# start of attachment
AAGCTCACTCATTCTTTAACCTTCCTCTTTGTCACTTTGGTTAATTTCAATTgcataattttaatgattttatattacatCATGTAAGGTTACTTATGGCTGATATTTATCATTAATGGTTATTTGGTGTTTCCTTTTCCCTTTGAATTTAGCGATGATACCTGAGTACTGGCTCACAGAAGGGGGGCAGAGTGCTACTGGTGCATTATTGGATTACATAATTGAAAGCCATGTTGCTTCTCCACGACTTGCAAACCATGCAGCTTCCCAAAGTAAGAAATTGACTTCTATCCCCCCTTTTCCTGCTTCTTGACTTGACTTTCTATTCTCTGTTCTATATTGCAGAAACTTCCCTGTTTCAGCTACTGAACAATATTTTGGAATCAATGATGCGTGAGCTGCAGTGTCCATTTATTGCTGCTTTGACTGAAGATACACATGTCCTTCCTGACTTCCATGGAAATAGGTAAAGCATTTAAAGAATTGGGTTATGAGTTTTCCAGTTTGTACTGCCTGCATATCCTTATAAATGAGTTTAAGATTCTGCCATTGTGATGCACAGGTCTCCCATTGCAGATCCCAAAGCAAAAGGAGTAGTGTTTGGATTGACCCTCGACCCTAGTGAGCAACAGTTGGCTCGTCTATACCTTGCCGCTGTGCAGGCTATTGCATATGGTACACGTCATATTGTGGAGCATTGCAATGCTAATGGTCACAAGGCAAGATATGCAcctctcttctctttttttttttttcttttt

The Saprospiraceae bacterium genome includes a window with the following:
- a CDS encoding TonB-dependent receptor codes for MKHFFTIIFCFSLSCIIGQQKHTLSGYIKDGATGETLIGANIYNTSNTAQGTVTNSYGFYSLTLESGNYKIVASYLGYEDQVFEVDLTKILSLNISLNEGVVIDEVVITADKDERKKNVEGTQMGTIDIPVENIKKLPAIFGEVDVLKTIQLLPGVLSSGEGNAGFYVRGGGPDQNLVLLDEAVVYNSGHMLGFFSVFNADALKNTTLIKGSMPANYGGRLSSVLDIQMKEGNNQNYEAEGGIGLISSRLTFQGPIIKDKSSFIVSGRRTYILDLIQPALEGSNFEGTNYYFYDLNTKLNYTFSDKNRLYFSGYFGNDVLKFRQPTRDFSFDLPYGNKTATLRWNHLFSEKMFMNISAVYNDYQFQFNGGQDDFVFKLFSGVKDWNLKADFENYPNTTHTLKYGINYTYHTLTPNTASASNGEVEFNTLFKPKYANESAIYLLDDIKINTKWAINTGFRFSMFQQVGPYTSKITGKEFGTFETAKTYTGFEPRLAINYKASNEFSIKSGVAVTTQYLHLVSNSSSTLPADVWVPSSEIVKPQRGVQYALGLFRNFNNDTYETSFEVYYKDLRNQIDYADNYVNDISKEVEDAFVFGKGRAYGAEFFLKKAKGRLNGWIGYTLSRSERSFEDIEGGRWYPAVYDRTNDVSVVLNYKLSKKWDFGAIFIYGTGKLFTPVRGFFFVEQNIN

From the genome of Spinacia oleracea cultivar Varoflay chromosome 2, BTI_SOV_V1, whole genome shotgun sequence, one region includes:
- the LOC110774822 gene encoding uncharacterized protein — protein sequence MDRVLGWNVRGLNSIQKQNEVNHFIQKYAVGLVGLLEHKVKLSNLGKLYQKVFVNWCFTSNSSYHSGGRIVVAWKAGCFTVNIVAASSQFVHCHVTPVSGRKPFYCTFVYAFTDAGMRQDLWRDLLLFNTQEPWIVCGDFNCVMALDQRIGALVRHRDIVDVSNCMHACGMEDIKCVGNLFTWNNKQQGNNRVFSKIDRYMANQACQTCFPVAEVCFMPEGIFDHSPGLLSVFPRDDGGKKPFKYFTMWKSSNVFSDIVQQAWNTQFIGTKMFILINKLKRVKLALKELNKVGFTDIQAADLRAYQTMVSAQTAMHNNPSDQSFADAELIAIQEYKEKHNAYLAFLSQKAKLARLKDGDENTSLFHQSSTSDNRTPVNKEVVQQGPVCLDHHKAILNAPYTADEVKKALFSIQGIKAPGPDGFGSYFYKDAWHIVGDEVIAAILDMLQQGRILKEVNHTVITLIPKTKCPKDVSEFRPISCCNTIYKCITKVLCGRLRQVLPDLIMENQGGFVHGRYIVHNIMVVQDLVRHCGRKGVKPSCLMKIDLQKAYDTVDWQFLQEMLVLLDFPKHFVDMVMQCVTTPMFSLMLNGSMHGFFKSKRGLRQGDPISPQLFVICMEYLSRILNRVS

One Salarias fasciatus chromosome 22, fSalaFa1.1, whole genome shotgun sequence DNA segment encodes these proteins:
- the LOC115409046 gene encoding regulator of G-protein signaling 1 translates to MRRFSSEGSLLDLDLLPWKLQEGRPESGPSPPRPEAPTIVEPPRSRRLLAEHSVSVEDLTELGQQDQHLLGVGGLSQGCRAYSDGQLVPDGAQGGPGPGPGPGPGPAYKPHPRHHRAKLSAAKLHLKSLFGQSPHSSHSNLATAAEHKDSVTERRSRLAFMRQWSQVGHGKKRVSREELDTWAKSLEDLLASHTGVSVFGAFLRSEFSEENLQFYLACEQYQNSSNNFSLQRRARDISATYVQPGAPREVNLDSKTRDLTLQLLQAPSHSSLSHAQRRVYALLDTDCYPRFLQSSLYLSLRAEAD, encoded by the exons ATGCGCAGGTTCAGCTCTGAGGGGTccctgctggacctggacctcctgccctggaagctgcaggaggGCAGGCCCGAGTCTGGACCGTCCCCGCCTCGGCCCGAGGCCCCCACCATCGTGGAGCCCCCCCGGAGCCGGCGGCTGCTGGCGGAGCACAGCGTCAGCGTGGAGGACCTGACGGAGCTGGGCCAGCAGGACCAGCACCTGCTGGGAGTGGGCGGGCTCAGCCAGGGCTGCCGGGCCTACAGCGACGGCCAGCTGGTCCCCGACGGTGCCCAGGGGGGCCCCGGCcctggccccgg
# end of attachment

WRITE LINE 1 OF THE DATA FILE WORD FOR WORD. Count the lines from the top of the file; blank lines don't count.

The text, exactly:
AAGCTCACTCATTCTTTAACCTTCCTCTTTGTCACTTTGGTTAATTTCAATTgcataattttaatgattttatattacatCATGTAAGGTTACTTATGGCTGATATTTATCATTAATGGTTATTTGGTGTTTCCTTTTCCCTTTGAATTTAGCGATGATACCTGAGTACTGGCTCACAGAAGGGGGGCAGAGTGCTACTGGTGCATTATTGGATTACATAATTGAAAGCCATGTTGCTTCTCCACGACTTGCAAACCATGCAGCTTCCCAAAGTAAGAAATTGACTTCTATCCCCCCTTTTCCTGCTTCTTGACTTGACTTTCTATTCTCTGTTCTATATTGCAGAAACTTCCCTGTTTCAGCTACTGAACAATATTTTGGAATCAATGATGCGTGAGCTGCAGTGTCCATTTATTGCTGCTTTGACTGAAGATACACATGTCCTTCCTGACTTCCATGGAAATAGGTAAAGCATTTAAAGAATTGGGTTATGAGTTTTCCAGTTTGTACTGCCTGCATATCCTTATAAATGAGTTTAAGATTCTGCCATTGTGATGCACAGGTCTCCCATTGCAGATCCCAAAGCAAAAGGAGTAGTGTTTGGATTGACCCTCGACCCTAGTGAGCAACAGTTGGCTCGTCTATACCTTGCCGCTGTGCAGGCTATTGCATATGGTACACGTCATATTGTGGAGCATTGCAATGCTAATGGTCACAAGGCAAGATATGCAcctctcttctctttttttttttttcttttt